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Adam Elias Brondsted, Birgitte Haargaard, Birgit A Sander, Henrik Lund-Andersen, Poul Jennum, Steen Gammeltoft, Line Kessel; The effect of neutral and blue-blocking intraocular lenses on circadian photoentrainment. Invest. Ophthalmol. Vis. Sci. 2014;55(13):4184.
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The intrinsically photosensitive retinal ganglion cells (ipRGCs) require blue light for the photoentrainment of the circadian rhythm. Blue light is absorbed by the cataractous lens and, to a lesser degree, by blue-blocking intraocular lenses (IOLs). The CIRCAT study is a randomized clinical trial aimed at evaluating the effect of cataract surgery and comparing the effect of blue-blocking and neutral IOLs on circadian photoentrainment. Data is presented from the interim analysis including 42 patients.
Patients with cataract and no other significant diseases were included and randomized to neutral or blue-blocking IOL implant. Examinations were performed before 2 days 3 weeks and 1 year after cataract surgery. Stimulation of ipRGC was determined by short wavelength chromatic pupillometry using the consensual postillumination pupil reaction (PIPR). The circadian rhythm was assessed by direct activity measurements (actigraphy) and by questionnaires (Pittsburg Sleep Quality Index & and Morningness Eveningness Questionnaire).
The PIPR increased significantly at 2 days (P=0.031) and 3 weeks (P=0.001) after surgery, but returned to baseline 1 year after (P=0.21). No effect of IOL type was found (P=0.53) Sleep efficiency measured with actigraphy did not change significantly in the neutral IOL group (P=0.13) but increased by 6.16 percentage points 1 year after surgery in the blue-blocking IOL group (P=0.012). The questionnaires revealed that IOL type affected the outcome at 1 year significantly (P=0.003 / P=0.021) leading to an increase in self-evaluated sleep quality (1.83 PSQI points) in the blue-blocking group and to a slight shift from “evening” to “morning type”.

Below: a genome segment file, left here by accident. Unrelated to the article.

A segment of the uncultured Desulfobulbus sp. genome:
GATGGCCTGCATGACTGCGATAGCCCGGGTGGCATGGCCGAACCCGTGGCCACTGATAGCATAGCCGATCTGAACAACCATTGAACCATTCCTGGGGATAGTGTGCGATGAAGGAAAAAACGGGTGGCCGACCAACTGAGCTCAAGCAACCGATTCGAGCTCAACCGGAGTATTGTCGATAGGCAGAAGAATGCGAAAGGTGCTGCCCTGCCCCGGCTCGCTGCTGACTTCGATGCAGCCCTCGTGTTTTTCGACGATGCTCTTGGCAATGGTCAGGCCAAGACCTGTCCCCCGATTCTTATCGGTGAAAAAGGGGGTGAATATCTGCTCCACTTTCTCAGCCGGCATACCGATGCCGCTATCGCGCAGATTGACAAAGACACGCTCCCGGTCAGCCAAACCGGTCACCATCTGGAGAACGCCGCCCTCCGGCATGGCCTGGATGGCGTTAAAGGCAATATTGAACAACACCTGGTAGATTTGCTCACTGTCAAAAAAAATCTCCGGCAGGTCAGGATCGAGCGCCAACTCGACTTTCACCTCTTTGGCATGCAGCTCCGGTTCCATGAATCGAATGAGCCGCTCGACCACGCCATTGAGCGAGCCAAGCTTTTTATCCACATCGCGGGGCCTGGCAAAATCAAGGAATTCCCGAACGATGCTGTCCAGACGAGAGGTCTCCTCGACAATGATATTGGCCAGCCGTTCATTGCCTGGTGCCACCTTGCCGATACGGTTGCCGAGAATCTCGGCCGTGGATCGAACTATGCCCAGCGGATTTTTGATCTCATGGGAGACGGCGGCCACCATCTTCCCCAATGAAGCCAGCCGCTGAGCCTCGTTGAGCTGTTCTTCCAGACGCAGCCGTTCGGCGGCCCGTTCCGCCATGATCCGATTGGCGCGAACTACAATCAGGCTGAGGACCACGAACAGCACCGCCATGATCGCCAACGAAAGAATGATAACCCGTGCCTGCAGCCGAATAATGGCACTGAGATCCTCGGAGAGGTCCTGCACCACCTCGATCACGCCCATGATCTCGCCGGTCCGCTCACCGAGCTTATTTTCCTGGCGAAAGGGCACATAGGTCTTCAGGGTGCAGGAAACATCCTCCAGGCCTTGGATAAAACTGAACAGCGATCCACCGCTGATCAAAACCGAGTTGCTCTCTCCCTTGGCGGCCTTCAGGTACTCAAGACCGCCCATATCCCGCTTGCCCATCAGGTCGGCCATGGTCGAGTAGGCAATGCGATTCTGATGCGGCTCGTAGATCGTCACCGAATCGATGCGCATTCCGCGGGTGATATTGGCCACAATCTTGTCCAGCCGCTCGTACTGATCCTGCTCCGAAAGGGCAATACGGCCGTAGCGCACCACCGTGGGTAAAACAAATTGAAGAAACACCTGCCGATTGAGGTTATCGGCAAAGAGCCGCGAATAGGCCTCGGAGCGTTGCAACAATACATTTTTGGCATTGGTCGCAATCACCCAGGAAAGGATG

We found that cataract surgery increased the PIPR to blue light suggesting an increased potential for circadian photoentrainment. However, 1 year after surgery the PIPR was back to preoperative levels. Adaptation in the circadian photoentrainment system may explain why the pupil reaction returns to baseline. Surprisingly, we also found an improvement in sleep quality associated with a relative shift in circadian type in the blue-blocking IOL treatment group. This suggests, that the adaptational mechanism is optimized for physiological lens yellowing and that the blue-blocking IOLs may protect the circadian photoetrianment system from inappropriately timed blue light (eg. television etc).
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